The Mace, according to the British Westminster system is a special element of democratic parliamentary governing. The Mace symbolises the Public who take part in the governing process. The Mace is displayed in the House to symbolise the representatives of the people, who are elected by the public at Divisional level. Accordingly, the Mace of the Parliament of Sri Lanka which is crafted with British tradition, was gifted to Sri Lanka by the British House of Commons in 1949.
The Central Provincial Council's Mace is also a result of the same influence. It is made with precious Mahogany wood and is a true representative of the esteemed upcountry craftsmanship. All members and officials of the House stand up and bow down to mark their respect to the Mace, from the moment it is been brought in to the house by the Chairman and Secretaries, to until it is laid on its holder.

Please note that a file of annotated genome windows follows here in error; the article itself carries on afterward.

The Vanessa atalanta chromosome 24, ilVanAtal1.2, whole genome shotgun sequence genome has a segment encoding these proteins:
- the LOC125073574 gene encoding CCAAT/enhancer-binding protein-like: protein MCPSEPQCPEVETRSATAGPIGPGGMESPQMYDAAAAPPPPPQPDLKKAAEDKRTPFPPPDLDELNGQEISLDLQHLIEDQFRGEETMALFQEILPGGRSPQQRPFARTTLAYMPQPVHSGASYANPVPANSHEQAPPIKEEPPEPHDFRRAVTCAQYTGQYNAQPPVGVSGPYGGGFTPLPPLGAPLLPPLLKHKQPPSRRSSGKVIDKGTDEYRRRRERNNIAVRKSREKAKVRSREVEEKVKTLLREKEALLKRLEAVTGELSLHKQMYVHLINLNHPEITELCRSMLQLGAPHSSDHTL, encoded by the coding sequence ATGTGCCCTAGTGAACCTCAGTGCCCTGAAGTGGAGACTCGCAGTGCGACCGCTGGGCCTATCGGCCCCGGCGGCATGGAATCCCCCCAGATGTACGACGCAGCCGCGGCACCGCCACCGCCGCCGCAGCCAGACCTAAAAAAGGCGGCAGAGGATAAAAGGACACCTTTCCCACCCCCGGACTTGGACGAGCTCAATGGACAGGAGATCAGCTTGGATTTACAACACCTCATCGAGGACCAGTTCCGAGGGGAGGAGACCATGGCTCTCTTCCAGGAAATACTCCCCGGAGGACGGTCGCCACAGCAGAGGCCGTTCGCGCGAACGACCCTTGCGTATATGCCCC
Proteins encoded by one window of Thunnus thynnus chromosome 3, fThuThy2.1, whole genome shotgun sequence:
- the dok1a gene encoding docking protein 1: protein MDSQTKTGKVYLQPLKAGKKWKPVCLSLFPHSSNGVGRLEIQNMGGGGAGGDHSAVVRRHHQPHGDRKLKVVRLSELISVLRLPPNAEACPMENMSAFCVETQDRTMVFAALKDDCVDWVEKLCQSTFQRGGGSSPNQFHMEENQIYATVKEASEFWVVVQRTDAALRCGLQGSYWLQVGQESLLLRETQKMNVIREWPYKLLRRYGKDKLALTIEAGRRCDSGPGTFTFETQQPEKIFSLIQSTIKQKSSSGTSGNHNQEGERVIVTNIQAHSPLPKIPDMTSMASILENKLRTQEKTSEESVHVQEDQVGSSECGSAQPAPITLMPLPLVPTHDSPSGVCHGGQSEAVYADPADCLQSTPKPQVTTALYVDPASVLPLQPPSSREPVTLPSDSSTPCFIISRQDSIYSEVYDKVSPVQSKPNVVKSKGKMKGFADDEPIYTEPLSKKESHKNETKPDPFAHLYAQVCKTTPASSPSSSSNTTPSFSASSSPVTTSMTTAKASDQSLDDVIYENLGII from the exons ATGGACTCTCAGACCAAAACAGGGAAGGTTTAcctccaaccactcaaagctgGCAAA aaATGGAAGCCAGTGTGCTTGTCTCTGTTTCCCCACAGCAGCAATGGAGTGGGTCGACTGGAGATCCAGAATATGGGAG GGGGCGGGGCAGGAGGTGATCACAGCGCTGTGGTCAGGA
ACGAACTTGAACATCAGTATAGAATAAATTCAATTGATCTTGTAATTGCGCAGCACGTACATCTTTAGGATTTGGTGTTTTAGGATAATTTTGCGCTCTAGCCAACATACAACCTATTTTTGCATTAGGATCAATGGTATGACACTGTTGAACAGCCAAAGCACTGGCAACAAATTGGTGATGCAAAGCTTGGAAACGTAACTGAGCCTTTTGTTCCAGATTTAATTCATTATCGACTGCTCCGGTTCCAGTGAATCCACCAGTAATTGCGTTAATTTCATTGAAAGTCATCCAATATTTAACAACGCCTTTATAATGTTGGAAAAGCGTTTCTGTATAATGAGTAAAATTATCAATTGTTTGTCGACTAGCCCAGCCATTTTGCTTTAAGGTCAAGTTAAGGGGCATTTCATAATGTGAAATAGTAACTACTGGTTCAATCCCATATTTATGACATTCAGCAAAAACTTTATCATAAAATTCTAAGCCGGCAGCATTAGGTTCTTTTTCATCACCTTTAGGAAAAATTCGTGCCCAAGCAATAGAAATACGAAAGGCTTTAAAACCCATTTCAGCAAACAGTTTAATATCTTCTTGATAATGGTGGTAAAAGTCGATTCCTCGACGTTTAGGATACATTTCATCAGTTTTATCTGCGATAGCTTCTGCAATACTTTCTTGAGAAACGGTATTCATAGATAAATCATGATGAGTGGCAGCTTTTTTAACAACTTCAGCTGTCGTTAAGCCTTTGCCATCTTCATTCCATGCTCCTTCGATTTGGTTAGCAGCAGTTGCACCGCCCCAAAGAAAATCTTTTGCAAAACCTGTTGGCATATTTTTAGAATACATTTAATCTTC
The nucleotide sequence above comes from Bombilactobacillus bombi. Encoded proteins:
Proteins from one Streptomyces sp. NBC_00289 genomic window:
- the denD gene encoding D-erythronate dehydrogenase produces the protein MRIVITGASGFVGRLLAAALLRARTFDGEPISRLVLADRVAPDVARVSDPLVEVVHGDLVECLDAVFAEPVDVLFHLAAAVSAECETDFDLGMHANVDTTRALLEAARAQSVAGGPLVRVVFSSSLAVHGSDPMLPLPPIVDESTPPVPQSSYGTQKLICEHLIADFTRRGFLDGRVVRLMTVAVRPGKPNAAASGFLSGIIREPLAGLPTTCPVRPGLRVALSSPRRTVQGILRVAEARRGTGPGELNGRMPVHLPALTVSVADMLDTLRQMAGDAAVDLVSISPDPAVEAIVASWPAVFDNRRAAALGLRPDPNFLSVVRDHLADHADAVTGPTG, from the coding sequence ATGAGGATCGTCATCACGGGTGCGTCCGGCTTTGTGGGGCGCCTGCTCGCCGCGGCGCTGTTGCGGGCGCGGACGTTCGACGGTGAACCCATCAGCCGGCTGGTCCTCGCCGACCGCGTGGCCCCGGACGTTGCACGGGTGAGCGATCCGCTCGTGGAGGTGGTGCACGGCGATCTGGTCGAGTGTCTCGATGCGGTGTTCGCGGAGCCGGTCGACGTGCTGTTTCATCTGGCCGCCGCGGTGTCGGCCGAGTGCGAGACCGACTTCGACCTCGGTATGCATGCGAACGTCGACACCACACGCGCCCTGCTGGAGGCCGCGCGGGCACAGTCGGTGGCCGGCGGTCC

Whenever the Mace is placed in the house, it is positioned so that the heavy head faces the governing party and the handle faces the Opposition. This is to denote that the bulk represents the majority and the handle, the minority. The Mace is seated at the top most place of its holder when the House operates as a grand assembly and lowered when the House functions as a working committee.
The heavy head of the Mace consists of a "Pun Kalasa" (pot of abundance - the symbol of prosperity) with a large blooming Lotus flower. Two Lions are engraved on it to illustrate the nation. The Sun and Moon are carved further down, to symbolise the perpetuity of the council. The craftsman has been keen enough to add more fine features to the Mace to amplify its aesthetics.